If Wheatley and Ricardo erred in their exposition of the relation under inconvertible currency between the exchange rates and the state of the balance of payments, the anti-bullionists erred more grievously. The anti-bullionists insisted rightly that under inconvertibility the exchanges were immediately determined solely by the demand for and supply of foreign bills, but failed to see that this was equally true of a metallic standard and that a very important factor determining the relative demand for and supply of foreign bills was the relative level of prices in the two countries, which in turn was determined largely by the relative amounts of currency. Many of the anti-bullionists, moreover, must have thought that in some way a fall in the foreign exchanges made possible the payment of foreign remittances without the need of a commodity export surplus. No other explanation is available of their repeated insistence that throughout the period of low exchanges England either had an unfavorable balance of payments on trade account, or else had a balance insufficiently favorable to offset the military expenditure abroad. As Ricardo pointed out, in reply to reasoning of this sort by Bosanquet, this left it a mystery how the military expenditures abroad were actually met, since specie was not available.16
Not all the anti-bullionists, however, were confused on this point. One of them stated very compactly and clearly the possibilities under such circumstances:
[Under a depreciated paper currency] it would be literally impossible that the balance of payments should be any longer against us, because we could have no means of paying an unfavorable balance. Our receipts from, and payments to, foreign nations must therefore be reduced to an equality (or the balance must be turned in our favor) either by an increase of our exports of merchandise, a diminution of our imports and of the foreign expenditure of government, or by some ... international transfers of capital....17
Another anti-bullionist, Herries, explained that foreign remittances could exceed the export surplus for a time if the balance was met by borrowing abroad, and, writing no doubt from first-hand knowledge, since he had been engaged in the task of making the remittances for the government, said: “This is, probably, the case, with respect to our drafts from abroad at this time:—we are borrowing money to carry on our foreign expenditure, at a high rate of interest.” 18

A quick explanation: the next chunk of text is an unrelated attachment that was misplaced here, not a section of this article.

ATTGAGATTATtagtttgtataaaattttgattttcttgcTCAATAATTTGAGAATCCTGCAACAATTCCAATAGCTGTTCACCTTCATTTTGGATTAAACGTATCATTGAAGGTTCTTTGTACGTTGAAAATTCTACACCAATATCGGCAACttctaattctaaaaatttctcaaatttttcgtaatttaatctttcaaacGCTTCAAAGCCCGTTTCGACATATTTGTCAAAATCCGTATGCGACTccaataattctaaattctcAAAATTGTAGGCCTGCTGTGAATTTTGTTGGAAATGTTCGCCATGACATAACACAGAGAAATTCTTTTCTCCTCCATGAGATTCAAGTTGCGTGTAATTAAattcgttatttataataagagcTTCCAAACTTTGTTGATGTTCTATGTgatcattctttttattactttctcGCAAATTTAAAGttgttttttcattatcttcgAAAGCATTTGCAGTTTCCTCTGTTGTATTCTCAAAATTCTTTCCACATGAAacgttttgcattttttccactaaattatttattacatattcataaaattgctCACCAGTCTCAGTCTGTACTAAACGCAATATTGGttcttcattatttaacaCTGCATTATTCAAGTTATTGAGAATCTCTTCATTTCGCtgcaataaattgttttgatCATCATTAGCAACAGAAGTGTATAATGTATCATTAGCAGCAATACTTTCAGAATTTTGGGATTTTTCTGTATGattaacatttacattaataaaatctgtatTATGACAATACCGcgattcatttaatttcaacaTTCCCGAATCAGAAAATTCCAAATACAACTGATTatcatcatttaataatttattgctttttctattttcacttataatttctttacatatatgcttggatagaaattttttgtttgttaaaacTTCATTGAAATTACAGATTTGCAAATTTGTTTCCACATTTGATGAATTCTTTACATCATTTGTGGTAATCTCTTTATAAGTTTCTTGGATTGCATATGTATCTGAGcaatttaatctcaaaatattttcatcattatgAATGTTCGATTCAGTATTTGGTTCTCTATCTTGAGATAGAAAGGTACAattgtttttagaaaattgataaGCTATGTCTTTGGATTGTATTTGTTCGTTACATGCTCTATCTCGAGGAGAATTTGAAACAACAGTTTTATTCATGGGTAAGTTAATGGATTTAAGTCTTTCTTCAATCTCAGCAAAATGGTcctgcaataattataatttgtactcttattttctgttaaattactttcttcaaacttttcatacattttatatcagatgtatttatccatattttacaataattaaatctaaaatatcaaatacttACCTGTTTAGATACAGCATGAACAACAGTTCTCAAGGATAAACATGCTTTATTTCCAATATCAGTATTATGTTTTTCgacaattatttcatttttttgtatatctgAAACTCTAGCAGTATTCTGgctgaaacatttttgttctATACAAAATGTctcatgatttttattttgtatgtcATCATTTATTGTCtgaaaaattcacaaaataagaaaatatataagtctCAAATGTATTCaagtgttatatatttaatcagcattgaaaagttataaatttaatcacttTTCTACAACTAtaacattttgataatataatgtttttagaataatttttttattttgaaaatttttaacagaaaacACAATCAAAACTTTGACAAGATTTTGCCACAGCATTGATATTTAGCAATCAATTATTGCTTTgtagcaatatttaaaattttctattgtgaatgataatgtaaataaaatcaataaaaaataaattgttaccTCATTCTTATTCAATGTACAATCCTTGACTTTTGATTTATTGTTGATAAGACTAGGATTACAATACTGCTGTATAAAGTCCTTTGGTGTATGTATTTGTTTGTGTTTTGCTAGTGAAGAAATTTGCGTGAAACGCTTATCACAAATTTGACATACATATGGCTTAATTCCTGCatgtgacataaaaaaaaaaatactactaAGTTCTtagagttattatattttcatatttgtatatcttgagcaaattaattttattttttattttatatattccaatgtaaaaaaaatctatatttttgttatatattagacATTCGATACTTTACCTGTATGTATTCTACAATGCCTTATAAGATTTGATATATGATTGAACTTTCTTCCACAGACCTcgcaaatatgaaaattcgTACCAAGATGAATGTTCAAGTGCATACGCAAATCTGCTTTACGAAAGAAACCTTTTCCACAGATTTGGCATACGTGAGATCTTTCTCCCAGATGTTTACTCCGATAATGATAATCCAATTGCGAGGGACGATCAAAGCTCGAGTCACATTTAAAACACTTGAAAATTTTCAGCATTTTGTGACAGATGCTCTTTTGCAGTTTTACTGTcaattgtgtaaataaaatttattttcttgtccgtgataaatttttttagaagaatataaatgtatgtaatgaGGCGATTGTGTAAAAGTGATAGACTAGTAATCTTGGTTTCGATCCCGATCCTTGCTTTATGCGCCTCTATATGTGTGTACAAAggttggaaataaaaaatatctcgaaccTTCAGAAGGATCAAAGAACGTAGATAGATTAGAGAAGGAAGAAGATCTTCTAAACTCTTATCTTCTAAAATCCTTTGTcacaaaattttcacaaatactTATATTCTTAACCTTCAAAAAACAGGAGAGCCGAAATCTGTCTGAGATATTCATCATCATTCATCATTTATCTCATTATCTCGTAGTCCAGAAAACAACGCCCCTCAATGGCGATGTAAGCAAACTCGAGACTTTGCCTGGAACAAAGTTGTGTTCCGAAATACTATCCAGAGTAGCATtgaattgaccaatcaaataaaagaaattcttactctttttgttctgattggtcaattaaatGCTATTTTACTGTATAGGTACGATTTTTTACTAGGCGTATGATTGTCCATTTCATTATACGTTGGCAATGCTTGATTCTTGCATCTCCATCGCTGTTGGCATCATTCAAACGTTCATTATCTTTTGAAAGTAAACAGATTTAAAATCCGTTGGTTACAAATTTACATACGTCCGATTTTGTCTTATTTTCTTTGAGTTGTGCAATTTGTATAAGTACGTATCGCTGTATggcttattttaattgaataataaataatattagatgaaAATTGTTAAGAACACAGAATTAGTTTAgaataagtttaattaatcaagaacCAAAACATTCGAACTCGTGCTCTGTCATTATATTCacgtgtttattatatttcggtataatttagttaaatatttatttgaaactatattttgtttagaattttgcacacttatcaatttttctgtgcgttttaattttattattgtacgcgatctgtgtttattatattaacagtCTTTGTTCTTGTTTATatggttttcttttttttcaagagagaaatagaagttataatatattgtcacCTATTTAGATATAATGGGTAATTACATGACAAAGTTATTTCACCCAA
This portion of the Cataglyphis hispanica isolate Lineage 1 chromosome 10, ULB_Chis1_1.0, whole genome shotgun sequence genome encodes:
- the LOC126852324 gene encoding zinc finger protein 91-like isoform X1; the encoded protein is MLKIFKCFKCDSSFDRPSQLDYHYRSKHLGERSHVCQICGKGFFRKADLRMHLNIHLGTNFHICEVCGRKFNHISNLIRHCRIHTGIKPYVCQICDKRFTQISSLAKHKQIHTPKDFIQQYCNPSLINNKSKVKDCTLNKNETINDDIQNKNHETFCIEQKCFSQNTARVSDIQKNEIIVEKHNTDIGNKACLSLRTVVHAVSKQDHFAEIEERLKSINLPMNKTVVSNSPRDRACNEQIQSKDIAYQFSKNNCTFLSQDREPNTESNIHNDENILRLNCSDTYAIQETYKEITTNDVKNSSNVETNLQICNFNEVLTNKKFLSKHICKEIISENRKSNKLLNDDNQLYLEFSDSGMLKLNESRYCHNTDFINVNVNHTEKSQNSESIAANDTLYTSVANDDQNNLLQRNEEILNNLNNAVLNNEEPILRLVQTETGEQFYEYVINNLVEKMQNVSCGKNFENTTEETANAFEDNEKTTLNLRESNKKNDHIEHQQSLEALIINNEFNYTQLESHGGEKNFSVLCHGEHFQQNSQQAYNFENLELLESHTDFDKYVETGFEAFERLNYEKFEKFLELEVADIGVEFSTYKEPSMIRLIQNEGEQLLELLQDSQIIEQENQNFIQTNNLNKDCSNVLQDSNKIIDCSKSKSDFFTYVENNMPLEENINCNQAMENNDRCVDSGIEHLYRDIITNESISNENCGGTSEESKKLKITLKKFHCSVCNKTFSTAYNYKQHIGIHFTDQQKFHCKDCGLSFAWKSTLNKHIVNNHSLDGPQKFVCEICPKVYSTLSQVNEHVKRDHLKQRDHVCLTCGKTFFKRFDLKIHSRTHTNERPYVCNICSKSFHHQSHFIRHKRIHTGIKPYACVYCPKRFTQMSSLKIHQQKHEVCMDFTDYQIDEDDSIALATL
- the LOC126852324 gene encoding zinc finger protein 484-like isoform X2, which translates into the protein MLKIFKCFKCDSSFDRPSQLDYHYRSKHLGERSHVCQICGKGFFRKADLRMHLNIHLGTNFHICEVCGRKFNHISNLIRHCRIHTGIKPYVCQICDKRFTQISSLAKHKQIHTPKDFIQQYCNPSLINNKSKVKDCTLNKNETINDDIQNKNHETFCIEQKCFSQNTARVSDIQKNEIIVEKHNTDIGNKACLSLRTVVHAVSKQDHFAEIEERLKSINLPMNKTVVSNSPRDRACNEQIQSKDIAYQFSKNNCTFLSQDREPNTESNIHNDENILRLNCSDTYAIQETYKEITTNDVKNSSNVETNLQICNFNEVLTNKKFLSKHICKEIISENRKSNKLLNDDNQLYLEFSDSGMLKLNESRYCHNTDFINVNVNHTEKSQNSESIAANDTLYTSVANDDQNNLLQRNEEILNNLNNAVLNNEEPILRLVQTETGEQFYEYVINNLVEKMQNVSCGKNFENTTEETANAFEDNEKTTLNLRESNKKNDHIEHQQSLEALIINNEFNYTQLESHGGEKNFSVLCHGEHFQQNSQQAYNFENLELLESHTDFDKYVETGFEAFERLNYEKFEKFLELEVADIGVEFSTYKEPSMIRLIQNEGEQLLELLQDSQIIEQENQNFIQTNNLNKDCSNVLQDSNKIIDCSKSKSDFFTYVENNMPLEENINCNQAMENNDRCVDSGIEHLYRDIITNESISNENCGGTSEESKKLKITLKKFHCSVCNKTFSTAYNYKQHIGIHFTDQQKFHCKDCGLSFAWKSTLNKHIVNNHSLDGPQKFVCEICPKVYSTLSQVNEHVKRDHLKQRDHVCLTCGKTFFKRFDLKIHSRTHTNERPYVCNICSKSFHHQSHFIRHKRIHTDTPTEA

There are passages in Silberling's critique of the bullionists which seem to indicate that Silberling also subscribes to the notion that the fall in the exchange value of a remitting country's currency can operate to supply it with foreign funds with which to meet its foreign liabilities in some other way than by stimulating its exports and restricting its imports.19 Silberling cannot consistently fall back on the argument that a decline in the exchanges under inconvertible currency would lead to a debt-liquidating shipment of bullion, for he and Angell have characterized this as one of the erroneous doctrines of the bullionists, and especially of Ricardo. As I have elsewhere shown,20 Ricardo distinguished carefully between an inconvertible paper currency depreciated in terms of bullion and one not so depreciated—a distinction which Silberling and Angell fail to make—and denied the possibility of bullion shipments as a part of the regular mechanism of adjustment of international balances in the case of the former. Curiously enough, both Silberling and Angell place some emphasis on bullion shipments as part of the regular mechanism of adjustment of international balances in the case of the former. Curiously enough, both Silberling and Angell place some emphasis on bullion shipments as part of the explanation of the phenomena of the Restriction period, and tacitly, and probably wrongly, assuming that the Bank of England's gold losses were mainly to the government, that when the Bank sold gold it ordinarily did not charge the market price, and that most or all of the gold exported while the Restriction was in effect came from the Bank's holdings instead of from private stocks, cite these bullion shipments as an item in the meritorious record of the Bank of England during the period of suspension of cash payments.21